Humpback whale calves whisper to keep safe

by   Profile Herbert   When 27th April 2017
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Mother-Calf pair in Exmouth Gulf (c) Fredrik Christiansen
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Mother-Calf pair in Exmouth Gulf (c) Fredrik Christiansen
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Mother-Calf pair in Exmouth Gulf (c) Fredrik Christiansen

Vocalisations may be used to help mother and calf stay together

To avoid detection by killer whales,
newborn humpback whales whisper to their mothers.

Ecologists from
Denmark and Australia made this discovery after they tagged two mother
humpback whales and eight calves in Exmouth Gulf off western Australia
in a study to find out more about the first months of their lives.

During the study – which was recently published in the Functional
Ecology journal – the tags revealed newborn humpbacks communicating
with their mothers using intimate grunts and squeaks. This usually took
place while they were swimming, suggesting that such sounds helped the
mother and calf stay together in the murky waters.

“We also heard a lot of rubbing
sounds, like two balloons being rubbed together, which we think was the
calf nudging its mother when it wants to nurse,” said lead author Dr Simone Videsen of Aarhus University.

It is thought that such communication reduced the risk of being overheard by killer whales nearby. According to Dr Videsen, “Killer
whales hunt young humpback calves outside Exmouth Gulf, so by calling
softly to its mother, the calf is less likely to be heard by killer
whales, and avoid attracting male humpbacks who want to mate with the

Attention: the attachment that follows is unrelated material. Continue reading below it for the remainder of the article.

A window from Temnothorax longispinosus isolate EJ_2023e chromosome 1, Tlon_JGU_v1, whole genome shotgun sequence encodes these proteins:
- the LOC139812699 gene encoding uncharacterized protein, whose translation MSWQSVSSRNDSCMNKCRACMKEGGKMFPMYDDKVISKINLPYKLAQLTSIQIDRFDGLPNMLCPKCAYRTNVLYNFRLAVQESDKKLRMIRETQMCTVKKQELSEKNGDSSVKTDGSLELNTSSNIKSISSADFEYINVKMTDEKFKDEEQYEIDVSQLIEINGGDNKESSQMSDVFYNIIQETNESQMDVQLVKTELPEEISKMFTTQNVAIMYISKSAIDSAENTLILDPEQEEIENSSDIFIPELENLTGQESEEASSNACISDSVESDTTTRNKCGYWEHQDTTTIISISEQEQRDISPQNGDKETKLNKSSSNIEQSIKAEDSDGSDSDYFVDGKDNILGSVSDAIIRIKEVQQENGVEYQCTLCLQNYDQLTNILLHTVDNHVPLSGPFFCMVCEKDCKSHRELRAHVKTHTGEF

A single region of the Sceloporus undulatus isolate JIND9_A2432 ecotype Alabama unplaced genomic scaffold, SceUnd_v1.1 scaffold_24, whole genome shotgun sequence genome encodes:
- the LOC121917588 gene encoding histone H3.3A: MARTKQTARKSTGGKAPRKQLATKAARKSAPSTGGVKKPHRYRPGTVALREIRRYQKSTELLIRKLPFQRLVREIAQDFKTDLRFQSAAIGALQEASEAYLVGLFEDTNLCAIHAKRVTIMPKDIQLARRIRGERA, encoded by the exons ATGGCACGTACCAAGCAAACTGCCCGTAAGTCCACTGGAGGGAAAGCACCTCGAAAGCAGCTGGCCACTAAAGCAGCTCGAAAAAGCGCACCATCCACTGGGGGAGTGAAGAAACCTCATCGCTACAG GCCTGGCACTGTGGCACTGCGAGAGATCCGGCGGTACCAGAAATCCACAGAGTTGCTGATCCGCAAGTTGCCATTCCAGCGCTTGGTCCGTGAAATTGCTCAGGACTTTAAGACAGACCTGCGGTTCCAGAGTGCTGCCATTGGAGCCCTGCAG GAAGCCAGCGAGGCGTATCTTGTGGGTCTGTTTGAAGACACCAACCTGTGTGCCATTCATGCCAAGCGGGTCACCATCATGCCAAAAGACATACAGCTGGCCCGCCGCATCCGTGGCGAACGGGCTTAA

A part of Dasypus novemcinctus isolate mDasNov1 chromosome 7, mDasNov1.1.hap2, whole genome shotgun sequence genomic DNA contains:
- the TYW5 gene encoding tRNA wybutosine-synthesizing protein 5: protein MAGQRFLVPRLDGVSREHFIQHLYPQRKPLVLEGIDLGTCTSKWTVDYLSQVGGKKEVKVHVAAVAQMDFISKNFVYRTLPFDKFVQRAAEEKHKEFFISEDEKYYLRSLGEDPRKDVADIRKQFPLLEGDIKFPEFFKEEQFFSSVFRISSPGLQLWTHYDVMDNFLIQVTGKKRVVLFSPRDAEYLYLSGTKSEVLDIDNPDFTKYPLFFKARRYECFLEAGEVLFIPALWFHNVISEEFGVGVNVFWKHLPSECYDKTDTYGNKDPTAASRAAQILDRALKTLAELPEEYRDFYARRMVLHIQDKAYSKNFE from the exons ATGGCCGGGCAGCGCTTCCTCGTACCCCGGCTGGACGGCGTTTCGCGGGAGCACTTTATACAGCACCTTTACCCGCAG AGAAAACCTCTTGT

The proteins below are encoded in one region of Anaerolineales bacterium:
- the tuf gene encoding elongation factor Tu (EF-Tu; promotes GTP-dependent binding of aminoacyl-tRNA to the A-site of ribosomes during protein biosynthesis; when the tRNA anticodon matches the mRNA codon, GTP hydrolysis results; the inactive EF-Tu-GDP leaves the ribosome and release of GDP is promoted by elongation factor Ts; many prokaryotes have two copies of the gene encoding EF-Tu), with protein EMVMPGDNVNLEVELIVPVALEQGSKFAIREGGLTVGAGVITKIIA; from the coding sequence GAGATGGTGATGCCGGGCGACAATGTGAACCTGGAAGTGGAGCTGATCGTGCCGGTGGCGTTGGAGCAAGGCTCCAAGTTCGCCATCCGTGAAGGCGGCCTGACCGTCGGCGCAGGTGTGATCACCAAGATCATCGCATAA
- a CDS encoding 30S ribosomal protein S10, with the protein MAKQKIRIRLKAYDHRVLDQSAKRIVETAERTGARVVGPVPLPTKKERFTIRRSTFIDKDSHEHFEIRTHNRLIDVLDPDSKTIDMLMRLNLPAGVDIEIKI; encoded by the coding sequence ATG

nursing females.”

During summer, humpback whales are found in the food-rich waters of the
Antarctic or Arctic; and then they migrate to the tropics in the winter
to breed and mate. While they are in the tropics (like Exmouth Gulf),
newborn calves need to gain as much weight as they can before embarking
on their first migration.

“This migration is very demanding for
young calves. They travel 5,000 miles across open water in rough seas
and with strong winds. Knowing more about their suckling will help us
understand what could disrupt this critical behaviour, so we can target
conservation efforts more effectively,” said Dr  Videsen.

The findings can help conserve this essential humpback habitat and
ensure that these nursery waters are kept as quiet as possible.

our research, we have learnt that mother-calf pairs are likely to be
sensitive to increases in ship noise. Because mother and calf
communicate in whispers, shipping noise could easily mask these quiet
calls,” said Dr Videsen.

Written by
Profile Herbert
When 27th April 2017
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